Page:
Trashing Prefs in FCP 3 and 4 - OS X
Over 5,000 years ago Confucius wrote: "If you are toiling away, you have changed nothing and FCP heads South on you, then it is time to trash your FCP Preferences."
Indeed - because our FCP Prefs are constantly changing as we work in FCP, there is the possibility that the Prefs can become corrupted. This can cause erratic behavior, strange things happening in the Timeline, problems with Transitions and Filters, loss of proper Firewire connectivity and a whole host of other inexplicable problems.
One approach is offered by Nick Meyers. "After setting up a fresh set of preferences, I make a new folder and place both a copy of the new prefs in it, and an alias of the folder they are in. In OS9 that's the Final Cut Pro Data folder in the System's Preferences folder. In OSX the path is Users > (name of user) > Library > Preferences > Final Cut Pro User Data
I then name this folder "Pref Freshener™" and place it somewhere super easy to get at. In OS9, that's the Apple Menu. In OSX, you can put it in your favourites folder, or in the dock, or in some approximation of the old Apple Menu, like I do
Now whenever I think that trashing my prefs might be in order, I just go to my "Pref Freshener™" folder. I option drag the copy of the prefs into the alias of the FCP data folder. I'm told that an item with the same name already exists there (yes, I know, thank you) and asked if I want to replace it. And of course the answer is "Yes"!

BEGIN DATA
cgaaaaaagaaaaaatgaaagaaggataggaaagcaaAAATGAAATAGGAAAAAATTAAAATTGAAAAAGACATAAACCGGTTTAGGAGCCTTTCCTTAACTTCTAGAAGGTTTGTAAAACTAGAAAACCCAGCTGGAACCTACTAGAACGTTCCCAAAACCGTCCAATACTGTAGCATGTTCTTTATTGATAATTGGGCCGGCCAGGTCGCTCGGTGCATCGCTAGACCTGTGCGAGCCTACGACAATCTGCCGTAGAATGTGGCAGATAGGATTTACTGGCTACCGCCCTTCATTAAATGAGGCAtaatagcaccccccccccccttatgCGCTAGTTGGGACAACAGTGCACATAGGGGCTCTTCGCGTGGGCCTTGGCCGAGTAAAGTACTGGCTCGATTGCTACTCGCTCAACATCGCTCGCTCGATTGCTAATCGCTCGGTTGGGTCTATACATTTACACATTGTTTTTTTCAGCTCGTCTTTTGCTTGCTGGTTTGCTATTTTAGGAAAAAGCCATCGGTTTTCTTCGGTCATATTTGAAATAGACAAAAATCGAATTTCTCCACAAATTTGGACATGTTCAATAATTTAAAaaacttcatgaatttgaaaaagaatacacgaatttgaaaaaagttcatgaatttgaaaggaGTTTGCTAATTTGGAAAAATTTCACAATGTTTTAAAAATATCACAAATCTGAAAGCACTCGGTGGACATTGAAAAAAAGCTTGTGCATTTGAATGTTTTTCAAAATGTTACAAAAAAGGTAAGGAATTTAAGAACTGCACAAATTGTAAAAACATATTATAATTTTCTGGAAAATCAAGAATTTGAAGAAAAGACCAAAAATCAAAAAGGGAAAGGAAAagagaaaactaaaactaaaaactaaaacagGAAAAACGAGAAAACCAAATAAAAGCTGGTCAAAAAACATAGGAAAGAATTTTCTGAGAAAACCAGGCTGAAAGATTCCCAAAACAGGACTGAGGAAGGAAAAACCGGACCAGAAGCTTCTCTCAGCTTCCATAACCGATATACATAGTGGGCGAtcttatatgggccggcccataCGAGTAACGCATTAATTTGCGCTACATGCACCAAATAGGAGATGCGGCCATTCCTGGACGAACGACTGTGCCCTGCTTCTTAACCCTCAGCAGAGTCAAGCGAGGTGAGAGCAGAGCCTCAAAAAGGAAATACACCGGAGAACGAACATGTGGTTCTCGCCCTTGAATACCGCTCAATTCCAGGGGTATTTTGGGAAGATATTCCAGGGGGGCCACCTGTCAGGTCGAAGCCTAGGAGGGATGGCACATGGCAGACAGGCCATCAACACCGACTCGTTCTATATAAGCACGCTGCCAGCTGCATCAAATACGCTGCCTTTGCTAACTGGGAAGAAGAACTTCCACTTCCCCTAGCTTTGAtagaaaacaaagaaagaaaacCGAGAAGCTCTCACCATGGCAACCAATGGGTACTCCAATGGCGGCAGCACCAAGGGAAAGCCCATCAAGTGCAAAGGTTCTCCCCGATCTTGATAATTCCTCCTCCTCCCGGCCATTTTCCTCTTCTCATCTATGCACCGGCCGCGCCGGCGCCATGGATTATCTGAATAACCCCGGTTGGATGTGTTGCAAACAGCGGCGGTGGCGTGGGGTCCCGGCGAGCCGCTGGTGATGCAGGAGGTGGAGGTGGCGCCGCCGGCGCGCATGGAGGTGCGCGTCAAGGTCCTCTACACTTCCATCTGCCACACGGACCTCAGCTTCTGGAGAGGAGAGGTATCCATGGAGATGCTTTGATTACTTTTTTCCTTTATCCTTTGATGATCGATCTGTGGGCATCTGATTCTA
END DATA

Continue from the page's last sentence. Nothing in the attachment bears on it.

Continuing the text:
Bingo. Fresh Prefs! .... 'thanks to Pref Freshener!™"
Another approach is offered by Charles Roberts who discovered that by locking the Prefs file he never had Prefs corrupt on him. To lock the Prefs, navagate to your Prefs file and select it. From the keyboard 'Command + i' which will bring up the Info box, check 'Locked'. "Doesn't hurt anything, because when you change your prefs they are changed in RAM. When you quit and restart FCP, the prefs reset to what they were before you changed, ya dig? "
Before you run into problems that might necessitate your Trashing the Prefs, try this. Open a new project in FCP and name the project 'Favorites Project' and save it to your desktop. Now drag your favorites from your working project into this new project and save. As time goes by you can add to your 'favorites project' for later use. There is an added bonus to do this. You can back up your 'favorites project' to Zip or CD, the file will be very small indeed. Now, if you have a FCP problem, need to trash your Prefs or re install FCP, you'll have a back up of all your favorites.
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